Economic data also remains solid for the United States as the Philly Fed, housing starts and initial jobless claims all easily beat expectations.
To close out the week in Asia-Pacific trading, China and Yellen will be a the focus. The Q4 first look at GDP is due at 0200 GMT along with industrial production and retail sales. An hour earlier, Yellen speaks on the economic outlook and monetary policy in California in a speech that's sure to jar USD.
|Fed Chair Yellen Speaks|
|Jan 20 1:00|
|FOMC's Harker Speaks|
|Jan 20 14:00|
|Gross Domestic Product|
|6.7%||6.7%||Jan 20 2:00|
North American central bankers sent their currencies in opposite directions Wednesday as the market refocuses on fundamentals. The US dollar was the top performer while the Canadian dollar lagged. The Australian employment report is due up next. A new CAD trade has been issued. GBPJPY has been stopped out.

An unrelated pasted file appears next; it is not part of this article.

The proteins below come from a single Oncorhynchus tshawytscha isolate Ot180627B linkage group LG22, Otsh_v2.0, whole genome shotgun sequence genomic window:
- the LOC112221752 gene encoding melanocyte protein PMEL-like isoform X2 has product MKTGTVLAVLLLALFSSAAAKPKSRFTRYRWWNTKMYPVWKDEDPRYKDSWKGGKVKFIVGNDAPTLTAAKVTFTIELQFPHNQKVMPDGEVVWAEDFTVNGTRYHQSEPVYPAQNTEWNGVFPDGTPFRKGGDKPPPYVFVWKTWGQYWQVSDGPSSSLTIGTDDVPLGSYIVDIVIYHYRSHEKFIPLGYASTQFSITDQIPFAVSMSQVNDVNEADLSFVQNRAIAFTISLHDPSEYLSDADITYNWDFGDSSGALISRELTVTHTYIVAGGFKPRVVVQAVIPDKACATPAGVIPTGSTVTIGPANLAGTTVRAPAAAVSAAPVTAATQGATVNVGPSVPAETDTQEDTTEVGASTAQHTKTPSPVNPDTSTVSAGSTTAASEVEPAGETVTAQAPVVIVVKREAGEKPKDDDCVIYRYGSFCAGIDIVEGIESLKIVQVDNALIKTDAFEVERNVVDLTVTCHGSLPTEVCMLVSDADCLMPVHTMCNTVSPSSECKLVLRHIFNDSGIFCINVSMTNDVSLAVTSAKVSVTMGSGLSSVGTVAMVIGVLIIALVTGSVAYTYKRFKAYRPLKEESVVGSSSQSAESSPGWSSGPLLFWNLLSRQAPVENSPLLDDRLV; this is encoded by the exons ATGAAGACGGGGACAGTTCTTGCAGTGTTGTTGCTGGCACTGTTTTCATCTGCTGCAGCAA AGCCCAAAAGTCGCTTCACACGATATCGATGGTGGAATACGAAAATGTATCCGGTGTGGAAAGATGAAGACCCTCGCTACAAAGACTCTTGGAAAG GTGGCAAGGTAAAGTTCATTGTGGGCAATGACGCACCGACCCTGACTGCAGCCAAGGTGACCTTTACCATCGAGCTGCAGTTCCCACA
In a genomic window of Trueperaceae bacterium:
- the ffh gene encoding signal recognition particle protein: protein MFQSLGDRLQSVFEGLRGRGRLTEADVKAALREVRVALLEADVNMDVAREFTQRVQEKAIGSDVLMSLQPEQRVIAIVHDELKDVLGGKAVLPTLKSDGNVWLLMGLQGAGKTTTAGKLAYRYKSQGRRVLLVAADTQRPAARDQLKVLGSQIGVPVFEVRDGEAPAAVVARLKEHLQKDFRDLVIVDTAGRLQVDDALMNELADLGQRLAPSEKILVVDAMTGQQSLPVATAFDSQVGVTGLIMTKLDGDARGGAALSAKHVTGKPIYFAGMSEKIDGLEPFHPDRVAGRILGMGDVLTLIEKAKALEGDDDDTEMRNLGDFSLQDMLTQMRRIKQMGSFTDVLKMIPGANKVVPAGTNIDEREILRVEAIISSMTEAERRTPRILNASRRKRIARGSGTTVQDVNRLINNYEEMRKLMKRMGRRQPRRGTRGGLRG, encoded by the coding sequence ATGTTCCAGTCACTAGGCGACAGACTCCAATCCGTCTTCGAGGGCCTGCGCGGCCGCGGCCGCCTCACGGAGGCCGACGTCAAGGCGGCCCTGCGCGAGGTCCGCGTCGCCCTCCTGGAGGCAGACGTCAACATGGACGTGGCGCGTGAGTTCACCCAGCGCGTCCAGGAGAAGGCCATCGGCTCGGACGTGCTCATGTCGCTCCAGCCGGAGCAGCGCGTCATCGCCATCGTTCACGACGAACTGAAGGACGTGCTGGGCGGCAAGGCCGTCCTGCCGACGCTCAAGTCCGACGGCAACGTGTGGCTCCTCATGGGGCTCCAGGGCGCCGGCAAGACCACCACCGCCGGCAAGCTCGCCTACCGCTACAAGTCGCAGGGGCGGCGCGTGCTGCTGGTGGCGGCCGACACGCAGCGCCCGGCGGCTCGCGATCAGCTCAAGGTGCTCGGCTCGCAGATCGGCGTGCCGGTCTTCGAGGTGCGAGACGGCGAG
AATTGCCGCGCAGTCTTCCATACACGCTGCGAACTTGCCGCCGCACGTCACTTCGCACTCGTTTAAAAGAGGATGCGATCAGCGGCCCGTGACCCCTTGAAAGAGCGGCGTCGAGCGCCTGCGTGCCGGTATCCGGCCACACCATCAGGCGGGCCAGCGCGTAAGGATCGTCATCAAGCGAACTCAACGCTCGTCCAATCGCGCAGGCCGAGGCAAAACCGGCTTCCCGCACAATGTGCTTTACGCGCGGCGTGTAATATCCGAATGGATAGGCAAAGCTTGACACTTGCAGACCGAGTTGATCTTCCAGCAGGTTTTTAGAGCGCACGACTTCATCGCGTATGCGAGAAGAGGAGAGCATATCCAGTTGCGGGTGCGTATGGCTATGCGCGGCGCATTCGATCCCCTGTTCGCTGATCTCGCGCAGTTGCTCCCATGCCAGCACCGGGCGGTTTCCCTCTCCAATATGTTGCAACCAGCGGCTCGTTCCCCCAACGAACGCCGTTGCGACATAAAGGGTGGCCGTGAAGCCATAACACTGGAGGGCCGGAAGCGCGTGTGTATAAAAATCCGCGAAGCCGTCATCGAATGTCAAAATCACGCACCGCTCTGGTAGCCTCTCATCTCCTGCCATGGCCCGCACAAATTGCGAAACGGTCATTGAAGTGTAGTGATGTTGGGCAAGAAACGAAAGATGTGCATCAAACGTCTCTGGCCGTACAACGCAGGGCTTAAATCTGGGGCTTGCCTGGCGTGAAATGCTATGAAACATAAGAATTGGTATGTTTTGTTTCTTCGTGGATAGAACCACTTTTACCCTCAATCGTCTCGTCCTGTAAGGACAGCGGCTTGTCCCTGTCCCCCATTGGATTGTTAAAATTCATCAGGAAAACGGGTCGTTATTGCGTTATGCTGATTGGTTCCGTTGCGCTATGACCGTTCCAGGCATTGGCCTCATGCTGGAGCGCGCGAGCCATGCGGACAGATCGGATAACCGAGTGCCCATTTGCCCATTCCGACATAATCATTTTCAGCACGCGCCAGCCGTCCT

Yellen said the US economy is near maximum employment and inflation is rising, warranting gradual rate hikes. Waiting too long would risk a “nasty surprise. She added that the timing of the next hike will depend on data in the 'coming months'. That essentially rules out a February hike but leaves March and May on the table and raises the chance of a June hike, which is only 72% priced in.
The US dollar jumped, especially USD/JPY as it surged to 114.30 from 113.50. The rally entirely unwound USD/JPY selling on Wednesday. The dollar also made strong moves against the euro and sterling to mitigate some of the large moves a day earlier.
The biggest move was in USD/CAD as the pair rallied 225 pips after the Bank of Canada decision. The initial kneejerk was lower on the statement but it reversed 10 minutes later and then continued higher. A big reason for the jump was Poloz indicating that a rate cut was still on the table.